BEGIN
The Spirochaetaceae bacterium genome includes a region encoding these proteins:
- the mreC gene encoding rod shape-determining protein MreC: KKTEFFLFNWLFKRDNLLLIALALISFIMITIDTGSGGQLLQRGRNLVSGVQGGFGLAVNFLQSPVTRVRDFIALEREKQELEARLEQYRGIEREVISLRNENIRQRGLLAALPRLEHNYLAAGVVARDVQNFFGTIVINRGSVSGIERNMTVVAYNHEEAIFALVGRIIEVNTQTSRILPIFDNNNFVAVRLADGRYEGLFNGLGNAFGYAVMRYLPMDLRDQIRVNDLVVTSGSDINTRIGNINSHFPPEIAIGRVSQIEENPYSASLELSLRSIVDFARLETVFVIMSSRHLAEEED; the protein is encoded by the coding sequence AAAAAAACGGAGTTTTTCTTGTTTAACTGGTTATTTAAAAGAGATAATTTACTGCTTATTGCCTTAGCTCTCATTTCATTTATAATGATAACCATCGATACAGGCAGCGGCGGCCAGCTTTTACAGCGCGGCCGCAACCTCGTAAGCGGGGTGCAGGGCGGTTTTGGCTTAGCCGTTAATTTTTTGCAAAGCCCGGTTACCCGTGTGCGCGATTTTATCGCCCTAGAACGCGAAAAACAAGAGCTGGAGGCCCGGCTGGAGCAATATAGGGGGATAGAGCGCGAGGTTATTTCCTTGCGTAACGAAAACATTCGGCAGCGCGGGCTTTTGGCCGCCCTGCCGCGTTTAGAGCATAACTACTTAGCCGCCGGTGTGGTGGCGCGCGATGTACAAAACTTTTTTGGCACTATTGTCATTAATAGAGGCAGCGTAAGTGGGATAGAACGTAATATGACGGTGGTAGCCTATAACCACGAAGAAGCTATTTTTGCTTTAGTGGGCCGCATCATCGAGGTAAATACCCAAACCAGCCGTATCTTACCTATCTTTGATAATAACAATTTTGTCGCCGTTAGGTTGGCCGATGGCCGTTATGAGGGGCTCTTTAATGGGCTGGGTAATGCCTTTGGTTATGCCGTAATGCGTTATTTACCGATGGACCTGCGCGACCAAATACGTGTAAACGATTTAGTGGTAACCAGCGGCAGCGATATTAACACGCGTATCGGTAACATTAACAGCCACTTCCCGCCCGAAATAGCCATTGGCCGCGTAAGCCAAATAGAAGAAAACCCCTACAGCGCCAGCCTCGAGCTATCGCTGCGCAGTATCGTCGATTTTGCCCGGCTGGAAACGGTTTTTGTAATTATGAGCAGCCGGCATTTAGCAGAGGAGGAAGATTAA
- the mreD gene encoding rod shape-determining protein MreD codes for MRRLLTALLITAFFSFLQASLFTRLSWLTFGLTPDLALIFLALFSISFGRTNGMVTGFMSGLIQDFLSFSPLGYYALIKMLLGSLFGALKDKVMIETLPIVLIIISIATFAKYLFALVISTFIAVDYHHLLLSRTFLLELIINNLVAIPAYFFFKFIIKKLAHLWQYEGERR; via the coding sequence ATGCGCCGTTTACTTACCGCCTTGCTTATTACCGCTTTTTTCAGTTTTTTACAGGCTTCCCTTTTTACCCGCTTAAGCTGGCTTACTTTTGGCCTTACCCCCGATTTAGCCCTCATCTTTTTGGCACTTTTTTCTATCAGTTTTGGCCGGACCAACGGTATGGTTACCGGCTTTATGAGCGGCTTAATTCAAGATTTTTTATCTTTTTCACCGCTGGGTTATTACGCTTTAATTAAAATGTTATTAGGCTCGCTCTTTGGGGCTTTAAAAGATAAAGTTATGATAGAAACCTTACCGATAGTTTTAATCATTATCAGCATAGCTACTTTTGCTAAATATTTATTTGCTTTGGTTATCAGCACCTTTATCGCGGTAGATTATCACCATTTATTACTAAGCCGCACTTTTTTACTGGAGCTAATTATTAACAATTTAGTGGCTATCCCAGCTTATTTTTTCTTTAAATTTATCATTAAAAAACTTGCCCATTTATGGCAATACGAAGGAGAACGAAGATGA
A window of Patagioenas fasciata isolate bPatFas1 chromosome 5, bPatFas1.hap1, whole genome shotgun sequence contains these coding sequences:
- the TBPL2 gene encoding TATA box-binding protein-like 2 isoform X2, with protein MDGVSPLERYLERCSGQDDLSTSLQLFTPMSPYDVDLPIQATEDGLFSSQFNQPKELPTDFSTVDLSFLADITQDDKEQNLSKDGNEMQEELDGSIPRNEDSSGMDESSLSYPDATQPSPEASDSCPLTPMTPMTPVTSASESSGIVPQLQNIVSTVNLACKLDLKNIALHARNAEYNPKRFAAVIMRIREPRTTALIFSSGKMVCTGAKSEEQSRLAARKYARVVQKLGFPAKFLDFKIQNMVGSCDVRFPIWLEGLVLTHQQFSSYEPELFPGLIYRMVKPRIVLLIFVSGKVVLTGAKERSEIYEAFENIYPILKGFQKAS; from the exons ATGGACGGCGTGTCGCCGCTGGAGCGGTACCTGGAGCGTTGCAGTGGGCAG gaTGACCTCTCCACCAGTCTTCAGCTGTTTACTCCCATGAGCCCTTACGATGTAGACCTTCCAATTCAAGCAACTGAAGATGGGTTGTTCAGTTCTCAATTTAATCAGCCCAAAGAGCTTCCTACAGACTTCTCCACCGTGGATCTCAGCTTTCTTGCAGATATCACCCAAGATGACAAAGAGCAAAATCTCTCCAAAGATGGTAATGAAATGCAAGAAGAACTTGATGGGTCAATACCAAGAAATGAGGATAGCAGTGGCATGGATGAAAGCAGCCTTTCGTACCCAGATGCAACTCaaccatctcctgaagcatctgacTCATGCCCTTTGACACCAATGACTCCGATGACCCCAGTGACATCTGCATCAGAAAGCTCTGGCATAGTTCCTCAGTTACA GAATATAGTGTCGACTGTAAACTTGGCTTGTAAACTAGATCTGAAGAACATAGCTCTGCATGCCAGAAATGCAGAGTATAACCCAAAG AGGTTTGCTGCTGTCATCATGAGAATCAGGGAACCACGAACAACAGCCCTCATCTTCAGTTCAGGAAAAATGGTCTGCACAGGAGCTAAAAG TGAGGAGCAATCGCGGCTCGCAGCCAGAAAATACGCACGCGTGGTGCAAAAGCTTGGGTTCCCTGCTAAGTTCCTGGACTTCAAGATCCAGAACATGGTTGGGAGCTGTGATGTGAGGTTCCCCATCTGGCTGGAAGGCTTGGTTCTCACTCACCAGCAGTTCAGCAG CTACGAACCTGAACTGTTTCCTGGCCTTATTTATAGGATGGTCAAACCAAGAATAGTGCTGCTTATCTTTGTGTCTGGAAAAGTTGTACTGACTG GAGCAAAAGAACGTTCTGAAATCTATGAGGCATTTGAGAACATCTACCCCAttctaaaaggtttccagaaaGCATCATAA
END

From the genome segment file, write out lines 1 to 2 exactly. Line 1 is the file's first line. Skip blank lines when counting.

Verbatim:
The Spirochaetaceae bacterium genome includes a region encoding these proteins:
- the mreC gene encoding rod shape-determining protein MreC: KKTEFFLFNWLFKRDNLLLIALALISFIMITIDTGSGGQLLQRGRNLVSGVQGGFGLAVNFLQSPVTRVRDFIALEREKQELEARLEQYRGIEREVISLRNENIRQRGLLAALPRLEHNYLAAGVVARDVQNFFGTIVINRGSVSGIERNMTVVAYNHEEAIFALVGRIIEVNTQTSRILPIFDNNNFVAVRLADGRYEGLFNGLGNAFGYAVMRYLPMDLRDQIRVNDLVVTSGSDINTRIGNINSHFPPEIAIGRVSQIEENPYSASLELSLRSIVDFARLETVFVIMSSRHLAEEED; the protein is encoded by the coding sequence AAAAAAACGGAGTTTTTCTTGTTTAACTGGTTATTTAAAAGAGATAATTTACTGCTTATTGCCTTAGCTCTCATTTCATTTATAATGATAACCATCGATACAGGCAGCGGCGGCCAGCTTTTACAGCGCGGCCGCAACCTCGTAAGCGGGGTGCAGGGCGGTTTTGGCTTAGCCGTTAATTTTTTGCAAAGCCCGGTTACCCGTGTGCGCGATTTTATCGCCCTAGAACGCGAAAAACAAGAGCTGGAGGCCCGGCTGGAGCAATATAGGGGGATAGAGCGCGAGGTTATTTCCTTGCGTAACGAAAACATTCGGCAGCGCGGGCTTTTGGCCGCCCTGCCGCGTTTAGAGCATAACTACTTAGCCGCCGGTGTGGTGGCGCGCGATGTACAAAACTTTTTTGGCACTATTGTCATTAATAGAGGCAGCGTAAGTGGGATAGAACGTAATATGACGGTGGTAGCCTATAACCACGAAGAAGCTATTTTTGCTTTAGTGGGCCGCATCATCGAGGTAAATACCCAAACCAGCCGTATCTTACCTATCTTTGATAATAACAATTTTGTCGCCGTTAGGTTGGCCGATGGCCGTTATGAGGGGCTCTTTAATGGGCTGGGTAATGCCTTTGGTTATGCCGTAATGCGTTATTTACCGATGGACCTGCGCGACCAAATACGTGTAAACGATTTAGTGGTAACCAGCGGCAGCGATATTAACACGCGTATCGGTAACATTAACAGCCACTTCCCGCCCGAAATAGCCATTGGCCGCGTAAGCCAAATAGAAGAAAACCCCTACAGCGCCAGCCTCGAGCTATCGCTGCGCAGTATCGTCGATTTTGCCCGGCTGGAAACGGTTTTTGTAATTATGAGCAGCCGGCATTTAGCAGAGGAGGAAGATTAA